137. The homily has special importance due to its eucharistic context: it surpasses all forms of catechesis as the supreme moment in the dialogue between God and his people which lead up to sacramental communion. The homily takes up once more the dialogue which the Lord has already established with his people. EVANGELII GAUDIUM
As we are still within the Season of Christmas, the enduring image of the baby Jesus remains very much with us. It is "captured" in the manger scene before us. Indeed, for a whole week, Mary and Joseph, the shepherds, the ox, and the donkey haven't moved one inch! They seem to have frozen in time as they gaze into the crib where the child has been perfectly positioned as if someone has pressed the pause button. Rather than listening to the conversations, real or imagined, that take place inside the Bethlehem stable, or listening to the music of angels in the background, we are allowed instead to meditate on the relationships between each of those present.
Today, at the beginning of a New Year, we reflect on the most natural relationship a baby can have with anyone. We see this again and again in the enduring image of Mary holding the Christ child, close to her. Mary's femininity can never be divorced from her motherhood - bringing this child into the world is what every cell in her body has prepared for.
Even though her arms cradle the little child, God's Word that has now become Flesh in Jesus does not speak in sentences, sermons or soundbites. At least, not for now. This baby must first be nurtured, fed, loved, allowed to grow strong in earthly wisdom and strength to become the world's savior. This does not happen overnight nor within a vacuum. It begins within the natural embrace of this holy mother and child and the trust that deepens and evolves between them.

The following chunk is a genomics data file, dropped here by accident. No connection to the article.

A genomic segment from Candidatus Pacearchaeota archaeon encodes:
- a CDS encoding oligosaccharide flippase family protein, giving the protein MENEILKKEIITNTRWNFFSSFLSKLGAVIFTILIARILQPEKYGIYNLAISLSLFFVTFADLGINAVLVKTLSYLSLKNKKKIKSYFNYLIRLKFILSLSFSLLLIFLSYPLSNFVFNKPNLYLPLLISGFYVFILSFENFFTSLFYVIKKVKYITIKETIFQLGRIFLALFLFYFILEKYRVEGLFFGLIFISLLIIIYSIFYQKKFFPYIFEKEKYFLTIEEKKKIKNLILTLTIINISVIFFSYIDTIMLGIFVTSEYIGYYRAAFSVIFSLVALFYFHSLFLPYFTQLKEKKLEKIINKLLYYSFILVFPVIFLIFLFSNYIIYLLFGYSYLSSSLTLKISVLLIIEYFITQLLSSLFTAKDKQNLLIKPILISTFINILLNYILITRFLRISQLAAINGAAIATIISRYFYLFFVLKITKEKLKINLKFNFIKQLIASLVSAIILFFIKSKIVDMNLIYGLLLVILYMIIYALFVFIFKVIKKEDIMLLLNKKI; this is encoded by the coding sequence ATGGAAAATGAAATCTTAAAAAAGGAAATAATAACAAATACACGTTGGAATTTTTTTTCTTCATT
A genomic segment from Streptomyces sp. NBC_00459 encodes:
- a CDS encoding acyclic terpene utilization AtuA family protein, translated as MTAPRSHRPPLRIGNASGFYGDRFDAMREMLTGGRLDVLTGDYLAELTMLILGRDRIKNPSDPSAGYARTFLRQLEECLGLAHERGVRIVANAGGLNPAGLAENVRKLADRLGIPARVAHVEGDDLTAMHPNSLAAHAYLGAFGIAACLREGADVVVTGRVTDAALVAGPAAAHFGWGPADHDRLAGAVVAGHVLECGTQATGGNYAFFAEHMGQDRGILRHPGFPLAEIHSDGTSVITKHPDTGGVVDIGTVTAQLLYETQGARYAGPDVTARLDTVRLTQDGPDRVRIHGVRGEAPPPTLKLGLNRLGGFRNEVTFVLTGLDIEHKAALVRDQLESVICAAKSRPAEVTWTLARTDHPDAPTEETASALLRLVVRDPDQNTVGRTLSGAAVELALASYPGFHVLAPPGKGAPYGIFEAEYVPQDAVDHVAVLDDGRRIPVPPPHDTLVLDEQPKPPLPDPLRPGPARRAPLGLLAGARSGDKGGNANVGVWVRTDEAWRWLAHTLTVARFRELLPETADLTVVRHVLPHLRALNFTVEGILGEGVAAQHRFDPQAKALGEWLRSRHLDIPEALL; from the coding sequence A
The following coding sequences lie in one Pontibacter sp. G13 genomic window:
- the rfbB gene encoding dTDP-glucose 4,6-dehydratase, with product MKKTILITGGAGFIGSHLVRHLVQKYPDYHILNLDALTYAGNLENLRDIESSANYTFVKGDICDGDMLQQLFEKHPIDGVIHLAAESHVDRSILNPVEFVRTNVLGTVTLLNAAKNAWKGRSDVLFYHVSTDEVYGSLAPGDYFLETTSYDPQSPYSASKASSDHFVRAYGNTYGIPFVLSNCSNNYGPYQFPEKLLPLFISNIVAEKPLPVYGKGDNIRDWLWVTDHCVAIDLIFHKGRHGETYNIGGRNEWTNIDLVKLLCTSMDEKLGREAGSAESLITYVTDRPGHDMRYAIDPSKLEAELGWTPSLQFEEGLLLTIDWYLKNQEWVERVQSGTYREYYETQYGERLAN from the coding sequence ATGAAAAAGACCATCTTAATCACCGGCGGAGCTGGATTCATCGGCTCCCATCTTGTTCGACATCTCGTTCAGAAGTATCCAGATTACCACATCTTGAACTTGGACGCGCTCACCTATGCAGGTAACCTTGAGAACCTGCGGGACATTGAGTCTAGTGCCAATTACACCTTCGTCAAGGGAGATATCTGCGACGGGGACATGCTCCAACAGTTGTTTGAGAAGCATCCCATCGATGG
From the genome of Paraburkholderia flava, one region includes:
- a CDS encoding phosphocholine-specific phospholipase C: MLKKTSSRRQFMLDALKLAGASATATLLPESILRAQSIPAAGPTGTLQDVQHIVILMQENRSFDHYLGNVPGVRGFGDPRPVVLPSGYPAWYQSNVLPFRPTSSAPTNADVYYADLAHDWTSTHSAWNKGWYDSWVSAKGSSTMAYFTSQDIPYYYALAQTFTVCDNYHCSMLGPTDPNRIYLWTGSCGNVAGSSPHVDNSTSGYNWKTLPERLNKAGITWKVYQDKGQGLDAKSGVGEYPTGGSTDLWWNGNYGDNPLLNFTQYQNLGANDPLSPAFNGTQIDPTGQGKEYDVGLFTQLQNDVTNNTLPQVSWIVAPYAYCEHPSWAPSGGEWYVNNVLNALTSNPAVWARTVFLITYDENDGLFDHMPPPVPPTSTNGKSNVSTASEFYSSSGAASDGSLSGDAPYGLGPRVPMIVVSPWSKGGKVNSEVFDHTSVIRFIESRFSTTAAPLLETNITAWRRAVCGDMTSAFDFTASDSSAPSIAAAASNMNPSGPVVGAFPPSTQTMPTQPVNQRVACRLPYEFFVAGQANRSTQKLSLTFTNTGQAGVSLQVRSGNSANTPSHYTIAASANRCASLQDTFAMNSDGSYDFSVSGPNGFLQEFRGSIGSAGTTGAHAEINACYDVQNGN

But this is not just the natural trust between a mother and her child. It is a divine trust as this child is the physical embodiment of "God with us". God does not simply use Mary as a means to enter into our world. That would make Mary simply a surrogate. Instead, God entrusts himself, his physical well being to her. God trusts her with Himself. He allows Himself, as a small and vulnerable child, to be subject to her, to be influenced by her, to be taught by her.
Under her supervision, the Son of God will learn to pray in the Jewish tradition and how to read the Sacred Scriptures. Under her watchful eye, the Son of God will learn the social skills to engage with other children, families, elders, friends, and strangers. God allows Himself to be mothered. In doing so, God trusts Himself and His whole plan of salvation for humanity completely to Mary's motherhood and in doing so allows her to cooperate in our salvation.
For each of us who are baptized, our baptism is not a simple membership status in the Church. Through baptism, we take upon ourselves the image of Christ himself. We become Christ to others, to the world. We are not self-made Christians. With so many influences around us, before us, in front of us, each providing so many lessons of how to live the Christian life, let us not forget that Christ is not an orphan child. He is the Son of God the Father and the Son of Mary His Mother.
And if we are likewise to grow and mature into the image and likeness of Christ by God’s grace, will not Mary's motherhood also extend to us because she sees her son in you and me, and she loves him still, she loves us too. If God can trust her motherhood, what stops us allowing her to be also our own mother, to reach out to us, to hold us and teach us as she taught her Son - how to pray, how to listen, how to walk, and how to speak and proclaim the message of salvation to the waiting world.